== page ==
Robert M. Patterson

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Robert M. Patterson

Robert Maskell Patterson (March 23, 1787 – September 5, 1854) was an American chemist, mathematician, and physician. He was a professor of mathematics, chemistry and natural philosophy at the University of Pennsylvania[1] and professor of natural philosophy at the University of Virginia. He also served as director of the United States Mint and as president of the American Philosophical Society.[2]

Biography[edit]

Born in Philadelphia, to Robert Patterson, a professor at the University of Pennsylvania, and director of the Mint from 1805 to 1824, who had emigrated to America from Ireland. His mother was Amy Hunter Ewing and he was one of eight children of that marriage.[3] Patterson attended the University of Pennsylvania graduating in 1804 with a B.A., followed by his M.D. in 1808. He journeyed to France that year, where he studied with Haüy, Vauquelin, Legendre and Poisson. In 1811, Patterson went to England where he studied with Humphry Davy.[4] Returning to the United States in 1812, he was appointed a professor at the University of Pennsylvania. Patterson remained at Penn until 1828 when he joined the faculty of the University of Virginia. He was elected an Associate Fellow of the American Academy of Arts and Sciences in 1834.[5] Patterson returned to Philadelphia in 1835 to become director of the U.S. Mint. He was asked by a committee of the American Philosophical Society in 1836 to write a brief report on recommendations for astronomical and physics observations to be carried out by the United States Exploring Expedition, which sailed in 1838. Ill health forced him to resign from the Mint in 1851.[4] Patteson died in Philadelphia on September 5, 1854. He was married to Helen Hamilton Leiper (April 20, 1792 – December 17, 1874).[2]

Cryptology[edit]

Patterson was interested in ciphers and regularly exchanged coded correspondence with Thomas Jefferson. One of Patterson's ciphers included in a December 19, 1801[6] dated letter to Jefferson was decoded in 2007 by Lawren Smithline.[1][7] The cipher consists of 7 digit pairs and is decoded by decrypting 7 blocks at a time.[8] The cipher was of the Declaration of Independence, of which Jefferson was the primary author.[1] Patterson called it his "perfect cipher" and Jefferson considered adopting it for government use.[1]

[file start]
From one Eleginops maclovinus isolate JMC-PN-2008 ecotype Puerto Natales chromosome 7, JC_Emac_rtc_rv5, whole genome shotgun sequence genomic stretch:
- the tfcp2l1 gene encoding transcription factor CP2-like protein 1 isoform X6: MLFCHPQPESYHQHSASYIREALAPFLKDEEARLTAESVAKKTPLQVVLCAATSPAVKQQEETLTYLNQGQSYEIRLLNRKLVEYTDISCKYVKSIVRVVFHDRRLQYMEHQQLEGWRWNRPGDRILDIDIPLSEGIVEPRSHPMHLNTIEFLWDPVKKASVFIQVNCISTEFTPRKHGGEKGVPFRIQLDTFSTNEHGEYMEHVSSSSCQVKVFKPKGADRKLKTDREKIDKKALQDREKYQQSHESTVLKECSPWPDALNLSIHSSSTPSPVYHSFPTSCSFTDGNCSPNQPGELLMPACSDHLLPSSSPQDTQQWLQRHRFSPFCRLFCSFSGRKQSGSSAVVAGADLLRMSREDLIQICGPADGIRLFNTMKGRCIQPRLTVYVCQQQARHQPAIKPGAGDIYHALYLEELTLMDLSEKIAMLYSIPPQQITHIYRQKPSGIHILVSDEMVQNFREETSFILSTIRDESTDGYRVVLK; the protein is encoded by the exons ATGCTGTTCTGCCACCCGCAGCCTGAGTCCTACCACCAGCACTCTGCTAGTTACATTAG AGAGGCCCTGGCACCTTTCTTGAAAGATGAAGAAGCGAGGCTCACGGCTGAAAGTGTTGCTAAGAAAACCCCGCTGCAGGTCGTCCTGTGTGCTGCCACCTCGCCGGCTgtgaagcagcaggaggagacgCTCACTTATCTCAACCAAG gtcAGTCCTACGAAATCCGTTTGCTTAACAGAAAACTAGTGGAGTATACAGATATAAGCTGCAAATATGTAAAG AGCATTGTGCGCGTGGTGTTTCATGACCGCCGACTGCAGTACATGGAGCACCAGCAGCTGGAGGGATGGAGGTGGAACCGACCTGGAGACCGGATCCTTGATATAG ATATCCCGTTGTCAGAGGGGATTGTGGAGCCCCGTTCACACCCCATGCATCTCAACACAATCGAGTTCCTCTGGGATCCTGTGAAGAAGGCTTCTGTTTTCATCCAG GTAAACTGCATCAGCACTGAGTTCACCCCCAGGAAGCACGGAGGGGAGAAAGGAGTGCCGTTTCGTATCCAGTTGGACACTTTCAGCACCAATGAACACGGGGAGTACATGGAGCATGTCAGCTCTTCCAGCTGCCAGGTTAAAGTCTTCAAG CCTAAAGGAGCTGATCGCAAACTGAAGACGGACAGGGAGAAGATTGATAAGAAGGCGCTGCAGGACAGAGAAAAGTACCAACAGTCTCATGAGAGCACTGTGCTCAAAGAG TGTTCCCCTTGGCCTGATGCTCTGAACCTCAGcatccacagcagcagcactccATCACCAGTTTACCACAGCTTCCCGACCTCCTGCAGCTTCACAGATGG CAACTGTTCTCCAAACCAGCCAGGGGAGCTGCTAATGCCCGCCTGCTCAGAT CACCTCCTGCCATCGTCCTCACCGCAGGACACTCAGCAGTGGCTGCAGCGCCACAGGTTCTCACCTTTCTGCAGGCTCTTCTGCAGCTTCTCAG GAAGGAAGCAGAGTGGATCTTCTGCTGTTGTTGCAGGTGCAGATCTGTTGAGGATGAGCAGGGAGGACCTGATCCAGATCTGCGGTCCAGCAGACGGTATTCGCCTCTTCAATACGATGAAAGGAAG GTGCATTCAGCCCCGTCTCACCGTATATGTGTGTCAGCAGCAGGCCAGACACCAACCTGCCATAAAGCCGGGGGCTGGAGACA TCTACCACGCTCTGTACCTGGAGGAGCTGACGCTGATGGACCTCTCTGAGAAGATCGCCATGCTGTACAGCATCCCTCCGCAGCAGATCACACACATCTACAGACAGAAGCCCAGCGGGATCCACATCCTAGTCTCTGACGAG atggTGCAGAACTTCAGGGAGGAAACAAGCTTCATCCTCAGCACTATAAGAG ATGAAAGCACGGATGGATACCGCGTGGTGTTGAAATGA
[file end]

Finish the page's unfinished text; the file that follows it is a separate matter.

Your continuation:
American Philosophical Society[edit]

Patterson was the youngest person elected to the American Philosophical Society at 22 in 1809.[4] Four years later he was elected a secretary, the a vice-president in 1825.[9] He became president in 1849 and served in that capacity until his death.


References[edit]

  1. ^ a b c d Silverman, Rachel Emma (July 2, 2009). "Two Centuries On, a Cryptologist Cracks a Presidential Code". Wall Street Journal. Retrieved July 2, 2009. 
  2. ^ a b Robert Patterson – Philadelphia, PA. waymarking.com
  3. ^ "Robert Patterson.". Dictionary of American Biography Base Set. American Council of Learned Societies, 1928–1936. 
  4. ^ a b c "Robert Patterson Obituary". Proceedings of the American Philosophical Society held at Philadelphia for promoting useful knowledge. American Philosophical Society. 6 (52): 60–65. 1854. Retrieved September 13, 2016. 
  5. ^ "Book of Members, 1780–2010: Chapter P" (PDF). American Academy of Arts and Sciences. Retrieved September 13, 2016. 
  6. ^ "A Cipher to Thomas Jefferson". American Scientist. 2009. 
  7. ^ Lambert, Craig (July–August 2009). "Coded to Last. Jefferson's Conundrum". Harvard Magazine. Retrieved August 19, 2009. 
  8. ^ "Encrypt text like Robert Patterson – an explanation and a demonstration of the Patterson cipher". Magicode.org. July 3, 2009. Archived from the original on February 4, 2010. Retrieved July 3, 2009. 
  9. ^ Kahn, David (1996). The codebreakers: the story of secret writing (2, revised, illustrated ed.). Simon and Schuster. p. 193. ISBN 0-684-83130-9. 
  • Frederik Nebeker, Astronomy and the Geophysical Tradition in the United States in the Nineteenth Century: A Guide to Manuscript Sources in the Library of the American Philosophical Society, APS Publication No. 16 (Philadelphia, 1991), p. 75–76.
  • Obituary: Proceedings of the American Philosophical Society, Vol. 6, No. 52 (Jul. – Dec., 1854), pp. 60–65

External links[edit]

Government offices
Preceded by
Samuel Moore
6th Director of the United States Mint
1835–1851
Succeeded by
George Nicholas Eckert